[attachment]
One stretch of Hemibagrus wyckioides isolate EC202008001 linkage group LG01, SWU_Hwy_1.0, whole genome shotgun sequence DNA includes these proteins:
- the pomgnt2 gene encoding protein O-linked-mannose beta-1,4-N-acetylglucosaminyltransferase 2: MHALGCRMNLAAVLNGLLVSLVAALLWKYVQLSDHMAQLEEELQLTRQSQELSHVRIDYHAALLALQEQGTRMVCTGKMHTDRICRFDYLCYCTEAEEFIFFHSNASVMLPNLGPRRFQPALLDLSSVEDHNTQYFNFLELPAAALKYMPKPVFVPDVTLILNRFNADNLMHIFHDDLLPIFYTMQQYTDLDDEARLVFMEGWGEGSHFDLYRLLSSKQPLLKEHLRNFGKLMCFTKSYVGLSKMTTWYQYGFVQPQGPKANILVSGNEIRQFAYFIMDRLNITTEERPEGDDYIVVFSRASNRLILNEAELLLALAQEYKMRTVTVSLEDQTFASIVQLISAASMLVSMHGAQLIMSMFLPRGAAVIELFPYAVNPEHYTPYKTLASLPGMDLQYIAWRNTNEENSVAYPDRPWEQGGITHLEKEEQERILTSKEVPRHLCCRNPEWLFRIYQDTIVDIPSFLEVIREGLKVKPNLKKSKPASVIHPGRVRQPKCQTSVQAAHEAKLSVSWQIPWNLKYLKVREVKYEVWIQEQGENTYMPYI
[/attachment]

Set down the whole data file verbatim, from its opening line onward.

One stretch of Hemibagrus wyckioides isolate EC202008001 linkage group LG01, SWU_Hwy_1.0, whole genome shotgun sequence DNA includes these proteins:
- the pomgnt2 gene encoding protein O-linked-mannose beta-1,4-N-acetylglucosaminyltransferase 2: MHALGCRMNLAAVLNGLLVSLVAALLWKYVQLSDHMAQLEEELQLTRQSQELSHVRIDYHAALLALQEQGTRMVCTGKMHTDRICRFDYLCYCTEAEEFIFFHSNASVMLPNLGPRRFQPALLDLSSVEDHNTQYFNFLELPAAALKYMPKPVFVPDVTLILNRFNADNLMHIFHDDLLPIFYTMQQYTDLDDEARLVFMEGWGEGSHFDLYRLLSSKQPLLKEHLRNFGKLMCFTKSYVGLSKMTTWYQYGFVQPQGPKANILVSGNEIRQFAYFIMDRLNITTEERPEGDDYIVVFSRASNRLILNEAELLLALAQEYKMRTVTVSLEDQTFASIVQLISAASMLVSMHGAQLIMSMFLPRGAAVIELFPYAVNPEHYTPYKTLASLPGMDLQYIAWRNTNEENSVAYPDRPWEQGGITHLEKEEQERILTSKEVPRHLCCRNPEWLFRIYQDTIVDIPSFLEVIREGLKVKPNLKKSKPASVIHPGRVRQPKCQTSVQAAHEAKLSVSWQIPWNLKYLKVREVKYEVWIQEQGENTYMPYI